Solar becomes more competitive than nuclear in North Carolina – Nuclear Energy Insider
- August 8th, 2010
Solar photovoltaic system costs have fallen steadily for decades. They are projected to fall even farther over the next 10 years.
Meanwhile, projected costs for construction of new nuclear plants have risen steadily over the last decade, and they continue to rise, said a report on behalf of NC Warn Waste Awareness & Reduction Network.
NC Warn is a North Carolina-based nonprofit watch dog tackling the accelerating crisis posed by climate change, which uses scientific research to inform and involve the public in key decisions regarding their well-being.
In the past year, the lines have crossed in North Carolina.
Electricity from new solar installations is now cheaper than electricity from proposed new nuclear plants, said the report.
This new development has profound implications for North Carolina’s energy and economic future.
Each and every stakeholder in North Carolina’s energy sector — citizens, elected officials, solar power installers and manufacturers, and electric utilities — should recognize this watershed moment, said the report.
The paper states that commercial-scale solar developers in North Carolina are already offering utilities electricity at 14 cents or less per kilowatt hour.
Meanwhile, Duke Energy and Progress Energy are pushing ahead with plans for local nuclear plants that, at current estimates, would generate electricity at the higher rate of 14 to 18 cents per kilowatt-hour.
The “crossover” is largely thanks to a marked decline in the costs of solar photovoltaic (PV) systems seen over the past decade.
The study cites figures from the Lawrence Berkeley National Laboratory indicating that the cost of solar PV fell from US$12 per installed watt in 1998 to US$8 in 2008, on average – a one third drop in 10 years.
In 2008 and 2009, costs fell even more rapidly, bringing the 12-year fall to 50%. Meanwhile, the expense of nuclear has ballooned.
The estimated cost of construction in the United States at the start of the nuclear renaissance was around $2bn per reactor.
It now stands at close to $10bn.
The Duke University research has only focused on North Carolina where the 14 cents figure is net of public subsidies.
It is also specific to the North Carolinian regulatory context, according to a chinadialogue.com report, where like in other US states tax benefits and incentive payments for solar electricity can help lower costs to customers.
But the authors argue that solar is expected to be cost-competitive without subsidies within the decade.
In a China Dialogue report, Jeremy Leggett, the founder of the UK’s largest solar company, SolarCentury, said that even cloudy Britain “will reach residential grid parity between solar and fossil-fuel power within five years.”
“When you begin seeing solar production on this level, it starts making a significant difference,” said Antony Froggatt, senior research fellow in the energy, environment and development program at UK think-tank Chatham House, in the news reports.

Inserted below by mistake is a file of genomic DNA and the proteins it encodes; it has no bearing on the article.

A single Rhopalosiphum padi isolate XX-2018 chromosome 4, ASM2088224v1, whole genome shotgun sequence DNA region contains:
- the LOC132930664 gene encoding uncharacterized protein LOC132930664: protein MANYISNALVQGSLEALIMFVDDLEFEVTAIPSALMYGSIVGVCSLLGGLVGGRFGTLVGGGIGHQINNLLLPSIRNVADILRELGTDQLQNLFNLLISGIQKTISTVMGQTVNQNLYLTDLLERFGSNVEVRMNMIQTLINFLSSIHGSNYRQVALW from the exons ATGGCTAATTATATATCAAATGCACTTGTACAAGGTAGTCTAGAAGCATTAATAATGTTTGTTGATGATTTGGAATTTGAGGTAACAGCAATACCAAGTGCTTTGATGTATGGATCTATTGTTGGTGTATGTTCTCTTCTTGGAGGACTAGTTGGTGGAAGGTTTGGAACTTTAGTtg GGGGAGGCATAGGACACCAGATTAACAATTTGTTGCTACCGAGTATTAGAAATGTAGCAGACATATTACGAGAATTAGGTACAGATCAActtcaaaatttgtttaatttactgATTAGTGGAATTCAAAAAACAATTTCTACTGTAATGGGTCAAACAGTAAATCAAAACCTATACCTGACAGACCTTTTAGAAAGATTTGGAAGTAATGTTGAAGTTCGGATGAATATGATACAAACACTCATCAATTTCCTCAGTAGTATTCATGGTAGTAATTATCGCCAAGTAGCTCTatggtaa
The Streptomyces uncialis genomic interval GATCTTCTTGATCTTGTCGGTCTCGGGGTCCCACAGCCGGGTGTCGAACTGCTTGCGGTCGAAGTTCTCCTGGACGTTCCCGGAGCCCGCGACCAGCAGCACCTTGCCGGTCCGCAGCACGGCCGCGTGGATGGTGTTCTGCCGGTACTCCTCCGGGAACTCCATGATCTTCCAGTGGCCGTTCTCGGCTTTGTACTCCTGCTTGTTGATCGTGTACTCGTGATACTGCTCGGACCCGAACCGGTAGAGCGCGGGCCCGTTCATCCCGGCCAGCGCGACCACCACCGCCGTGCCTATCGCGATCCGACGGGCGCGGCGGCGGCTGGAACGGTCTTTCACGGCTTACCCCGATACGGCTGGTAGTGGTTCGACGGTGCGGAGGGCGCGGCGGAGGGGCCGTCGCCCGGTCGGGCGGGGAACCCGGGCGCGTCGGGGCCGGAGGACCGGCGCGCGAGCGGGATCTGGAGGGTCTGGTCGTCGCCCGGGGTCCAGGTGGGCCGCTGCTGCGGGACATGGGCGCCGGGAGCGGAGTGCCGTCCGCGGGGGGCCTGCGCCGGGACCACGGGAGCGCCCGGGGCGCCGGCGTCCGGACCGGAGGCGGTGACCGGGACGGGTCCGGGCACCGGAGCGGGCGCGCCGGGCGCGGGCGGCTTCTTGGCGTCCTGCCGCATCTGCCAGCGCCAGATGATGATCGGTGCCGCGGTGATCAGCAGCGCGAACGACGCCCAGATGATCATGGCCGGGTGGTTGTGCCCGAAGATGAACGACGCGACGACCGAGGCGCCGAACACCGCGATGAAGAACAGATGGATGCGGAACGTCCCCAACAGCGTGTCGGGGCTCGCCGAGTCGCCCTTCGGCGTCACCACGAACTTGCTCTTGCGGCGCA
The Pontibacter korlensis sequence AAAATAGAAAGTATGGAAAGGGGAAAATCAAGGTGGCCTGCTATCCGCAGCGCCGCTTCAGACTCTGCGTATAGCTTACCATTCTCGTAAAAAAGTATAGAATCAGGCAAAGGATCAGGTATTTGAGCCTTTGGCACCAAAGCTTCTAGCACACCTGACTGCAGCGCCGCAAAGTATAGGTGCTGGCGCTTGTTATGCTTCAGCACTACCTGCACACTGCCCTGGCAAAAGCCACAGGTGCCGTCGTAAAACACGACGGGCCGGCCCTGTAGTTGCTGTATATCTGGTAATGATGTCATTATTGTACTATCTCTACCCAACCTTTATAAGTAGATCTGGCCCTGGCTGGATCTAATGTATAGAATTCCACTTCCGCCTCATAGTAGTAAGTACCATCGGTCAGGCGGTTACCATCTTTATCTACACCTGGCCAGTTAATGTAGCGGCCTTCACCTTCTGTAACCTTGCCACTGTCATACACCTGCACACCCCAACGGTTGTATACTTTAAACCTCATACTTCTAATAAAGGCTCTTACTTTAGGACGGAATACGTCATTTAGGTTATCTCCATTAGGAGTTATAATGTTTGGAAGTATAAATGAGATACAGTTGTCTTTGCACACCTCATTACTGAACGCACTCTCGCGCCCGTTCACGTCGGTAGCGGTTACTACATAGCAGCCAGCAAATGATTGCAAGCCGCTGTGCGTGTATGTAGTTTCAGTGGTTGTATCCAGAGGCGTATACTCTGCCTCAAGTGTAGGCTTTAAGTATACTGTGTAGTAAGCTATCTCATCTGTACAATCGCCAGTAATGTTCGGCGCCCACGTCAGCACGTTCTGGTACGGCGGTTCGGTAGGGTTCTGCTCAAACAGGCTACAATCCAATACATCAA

It’s no longer a niche thing,” he said.
“It’s very clear that the learning curve for solar is very fast. We are seeing very, very rapid production and economy of scale is clearly crucial.”
Blackburn and his co-author, Sam Cunningham, argue that the strengthening renewables sector, combined with the perceived financial risks of new nuclear, is influencing investor behaviour: “Very few other states [American states other than North Carolina] are still seriously considering new nuclear plants.
“Some have canceled projects, citing continually rising costs with little sign of progress toward commencing construction.
“Many states with competitive electricity markets are developing their clean energy systems as rapidly as possible.”
Some experts are not convinced that renewable power is yet in a position to squeeze out new nuclear, however.
Froggatt points out that, in the United States, it is gas, not renewables, that is posing the biggest threat to the nuclear industry.
“Shale oil gas has totally changed the market in the US and brought down the price of gas significantly,” he said.
“How that pans out over the next few years and whether it’s a permanent fixture or temporary is probably the key issue for nuclear because that’s the main competitor.”
“Will falling prices speed up the development and installation of solar in China? Development, absolutely, because lots of the world’s solar is made in China. But I’m not sure it’s going to change nuclear ordering in the next 10 years,” said Froggatt.
The Duke University study rejects the argument that solar cannot replace baseload power from nuclear or coal because of its intermittent nature as “obsolete”, stating that it becomes a “manageable issue” when solar-generated electricity feeds into a power grid with wind, hydroelectric, biomass and natural-gas generation.
“You have to think about the role of both types of generation in the overall supply and demand balance,” said Simon Harrison, energy director at global engineering consultant Mott MacDonald.
“Solar is a technology that is essentially available when the sun is out, while nuclear is there 24 hours a day,” he said.
Before we can even contemplate moving into a world where solar replaces nuclear, a lot of things have to happen – around storage, around smart grids and so on,” said MacDonald.